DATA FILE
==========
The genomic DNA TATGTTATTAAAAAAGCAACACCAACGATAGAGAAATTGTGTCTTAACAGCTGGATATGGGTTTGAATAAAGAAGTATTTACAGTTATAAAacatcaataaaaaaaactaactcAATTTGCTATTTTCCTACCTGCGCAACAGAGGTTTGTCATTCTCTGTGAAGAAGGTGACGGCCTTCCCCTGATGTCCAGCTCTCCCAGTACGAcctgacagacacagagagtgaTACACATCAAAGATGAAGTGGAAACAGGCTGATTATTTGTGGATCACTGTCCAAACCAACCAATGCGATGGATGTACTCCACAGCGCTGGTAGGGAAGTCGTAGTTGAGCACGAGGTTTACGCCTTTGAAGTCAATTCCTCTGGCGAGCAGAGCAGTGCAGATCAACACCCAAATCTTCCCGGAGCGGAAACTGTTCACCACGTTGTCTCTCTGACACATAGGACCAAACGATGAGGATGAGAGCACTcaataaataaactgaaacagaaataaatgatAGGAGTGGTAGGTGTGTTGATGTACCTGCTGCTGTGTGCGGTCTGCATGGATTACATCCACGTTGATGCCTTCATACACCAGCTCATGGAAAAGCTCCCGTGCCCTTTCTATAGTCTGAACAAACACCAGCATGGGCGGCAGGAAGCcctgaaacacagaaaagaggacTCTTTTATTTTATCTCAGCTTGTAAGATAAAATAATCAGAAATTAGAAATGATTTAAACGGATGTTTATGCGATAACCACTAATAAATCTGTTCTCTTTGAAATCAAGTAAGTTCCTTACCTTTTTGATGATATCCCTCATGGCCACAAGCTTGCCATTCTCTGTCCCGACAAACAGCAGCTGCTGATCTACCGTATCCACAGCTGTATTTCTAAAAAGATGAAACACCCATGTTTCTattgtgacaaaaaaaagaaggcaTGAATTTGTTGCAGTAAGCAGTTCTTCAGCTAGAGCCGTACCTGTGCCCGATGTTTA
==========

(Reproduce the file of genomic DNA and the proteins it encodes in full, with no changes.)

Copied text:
The genomic DNA TATGTTATTAAAAAAGCAACACCAACGATAGAGAAATTGTGTCTTAACAGCTGGATATGGGTTTGAATAAAGAAGTATTTACAGTTATAAAacatcaataaaaaaaactaactcAATTTGCTATTTTCCTACCTGCGCAACAGAGGTTTGTCATTCTCTGTGAAGAAGGTGACGGCCTTCCCCTGATGTCCAGCTCTCCCAGTACGAcctgacagacacagagagtgaTACACATCAAAGATGAAGTGGAAACAGGCTGATTATTTGTGGATCACTGTCCAAACCAACCAATGCGATGGATGTACTCCACAGCGCTGGTAGGGAAGTCGTAGTTGAGCACGAGGTTTACGCCTTTGAAGTCAATTCCTCTGGCGAGCAGAGCAGTGCAGATCAACACCCAAATCTTCCCGGAGCGGAAACTGTTCACCACGTTGTCTCTCTGACACATAGGACCAAACGATGAGGATGAGAGCACTcaataaataaactgaaacagaaataaatgatAGGAGTGGTAGGTGTGTTGATGTACCTGCTGCTGTGTGCGGTCTGCATGGATTACATCCACGTTGATGCCTTCATACACCAGCTCATGGAAAAGCTCCCGTGCCCTTTCTATAGTCTGAACAAACACCAGCATGGGCGGCAGGAAGCcctgaaacacagaaaagaggacTCTTTTATTTTATCTCAGCTTGTAAGATAAAATAATCAGAAATTAGAAATGATTTAAACGGATGTTTATGCGATAACCACTAATAAATCTGTTCTCTTTGAAATCAAGTAAGTTCCTTACCTTTTTGATGATATCCCTCATGGCCACAAGCTTGCCATTCTCTGTCCCGACAAACAGCAGCTGCTGATCTACCGTATCCACAGCTGTATTTCTAAAAAGATGAAACACCCATGTTTCTattgtgacaaaaaaaagaaggcaTGAATTTGTTGCAGTAAGCAGTTCTTCAGCTAGAGCCGTACCTGTGCCCGATGTTTA